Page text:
Recently, UCLA has found itself in hot water due to its disproportionately small number of black male undergraduate students. The statistics are glaringly lopsided, with the school’s latest freshman class composed of only 1.9 percent black males, the overall admissions of black students not being much larger. Many people have taken to blaming this woefully low statistic on California’s lack of affirmative action and have used it as a platform of debate on the topic of minority students and college admissions.
Affirmative action, to me, is well intentioned but reactionary. It’s attempting to solve a problem by focusing on the aftermath of it, and people are somehow shocked to find that the problem is still there. I think it’s actually overtly counterproductive in its attempt to offset racial disparity by holding minority students to lower standards. That’s not encouraging equality, that’s just opening the door for all the ignorant bigots to make comments about how the minorities just aren’t as smart as everyone else and should be treated that way.
If affirmative action is the only option currently available, I’m much more in favor of affirmative action based on socioeconomic standing. If we’re trying to make the system fair, giving special regard to people based on familial income as opposed to race seems infinitely fairer. Kids who come from families with low socioeconomic status are going to get subpar educations no matter what their race is.
A good percentage of the minority students who would’ve been helped by race-based affirmative action would probably still be given consideration under an income-based system seeing as how lower standardized test scores are correlated with lower incomes as well as race.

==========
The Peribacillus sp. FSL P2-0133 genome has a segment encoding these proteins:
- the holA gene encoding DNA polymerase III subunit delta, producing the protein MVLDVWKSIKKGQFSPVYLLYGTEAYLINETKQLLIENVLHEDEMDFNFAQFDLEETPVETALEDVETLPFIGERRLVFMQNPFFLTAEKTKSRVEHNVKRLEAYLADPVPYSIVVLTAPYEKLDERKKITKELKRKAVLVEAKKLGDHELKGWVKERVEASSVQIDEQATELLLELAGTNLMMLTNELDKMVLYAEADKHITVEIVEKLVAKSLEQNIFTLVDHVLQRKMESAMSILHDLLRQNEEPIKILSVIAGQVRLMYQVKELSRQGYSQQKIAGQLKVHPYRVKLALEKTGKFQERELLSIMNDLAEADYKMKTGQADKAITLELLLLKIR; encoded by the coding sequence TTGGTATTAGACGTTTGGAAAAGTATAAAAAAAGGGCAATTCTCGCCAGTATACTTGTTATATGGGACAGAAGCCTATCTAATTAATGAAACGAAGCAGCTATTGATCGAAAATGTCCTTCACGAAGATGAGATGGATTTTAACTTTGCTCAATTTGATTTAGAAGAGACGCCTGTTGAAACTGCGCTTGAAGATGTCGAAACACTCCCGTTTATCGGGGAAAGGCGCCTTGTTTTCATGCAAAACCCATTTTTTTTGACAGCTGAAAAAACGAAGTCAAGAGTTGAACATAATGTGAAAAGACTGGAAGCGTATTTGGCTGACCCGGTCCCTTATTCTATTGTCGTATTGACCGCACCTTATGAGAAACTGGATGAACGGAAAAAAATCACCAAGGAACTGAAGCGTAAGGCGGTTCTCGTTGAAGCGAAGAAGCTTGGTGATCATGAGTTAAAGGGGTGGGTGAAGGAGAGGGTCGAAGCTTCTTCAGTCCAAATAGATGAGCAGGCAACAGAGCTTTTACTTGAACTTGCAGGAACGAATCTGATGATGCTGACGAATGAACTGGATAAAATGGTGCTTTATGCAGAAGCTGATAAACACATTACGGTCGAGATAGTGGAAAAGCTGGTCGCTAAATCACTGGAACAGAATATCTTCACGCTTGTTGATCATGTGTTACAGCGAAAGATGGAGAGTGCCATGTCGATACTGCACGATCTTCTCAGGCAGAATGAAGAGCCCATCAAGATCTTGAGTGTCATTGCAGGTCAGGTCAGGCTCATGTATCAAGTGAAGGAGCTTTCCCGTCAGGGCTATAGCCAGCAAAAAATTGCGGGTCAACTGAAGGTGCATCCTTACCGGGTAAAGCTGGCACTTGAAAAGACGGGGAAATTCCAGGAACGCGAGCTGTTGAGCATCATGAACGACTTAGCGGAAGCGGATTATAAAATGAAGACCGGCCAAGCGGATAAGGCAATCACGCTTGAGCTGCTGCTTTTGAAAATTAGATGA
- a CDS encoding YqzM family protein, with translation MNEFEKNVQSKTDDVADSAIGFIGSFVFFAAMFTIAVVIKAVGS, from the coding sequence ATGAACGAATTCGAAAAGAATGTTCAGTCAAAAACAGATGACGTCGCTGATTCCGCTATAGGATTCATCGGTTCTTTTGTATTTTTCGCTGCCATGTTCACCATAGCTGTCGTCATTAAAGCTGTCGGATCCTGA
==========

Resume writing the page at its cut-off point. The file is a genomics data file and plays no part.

If someone’s primary school education is no good, why is it a surprise that it’s difficult for them to get a better secondary education? How are working class teenagers — of any race — supposed to establish high academic goals when they have slightly varying degrees of nothing to work with? That’s what I believe the problem is, not a conscious lack of racial consideration on the universities’ part.
Something that many people often fail to take into account is that — generally — less emphasis is placed on achieving high levels of education in low-income homes. The stereotypical “my child is going to go to college and get a better life” mentality that’s often shown in media is true for some low-income parents, but for many people in that situation educational success is graduating high school.
I’m not coming from a background where I was leaking privilege from my ears, either. I’m black, lower class, have multiple siblings and am from a single-parent household. My family just so happened to be one of the poor families that put an emphasis on education, but the majority of people around me could not give less of a fuck if their kids went to college.
In many cases they outright discouraged it because college runs on the expensive side of things, and college education is often depicted as a useless drain on monetary resources that puts people in debt and doesn’t even lead to a decent paying job afterwards to deal with said debt.
Yes, financial aid exists. But when you have no idea where to go about looking for it because your parents are just as new to the idea as you are, and the resources provided by your high school are nearly non-existent, the better option is often just to look for a job or go to a trade school.
Those are both perfectly legitimate courses of action, and I’m in no way saying that they’re inferior to the university/college route; but that’s a reality that needs to be taken into account when asking the question of “Why aren’t they getting into college?”
The lack of minority representation in UCLA is obviously an issue. Of course it is. Should the disparity have been pointed out? Yes. But asking that school to have “enough” minorities like some people are proposing won’t fix the problem. The roots of the issue are far from the admissions office of UCLA.
I commend the UCLA students for bringing light to the issue because it needs to be talked about, but it has to be understood that it cannot be painted in broad strokes. You can’t just say, “You need to let in more black kids because diversity,” and leave it at that. There is indeed nuance to the situation.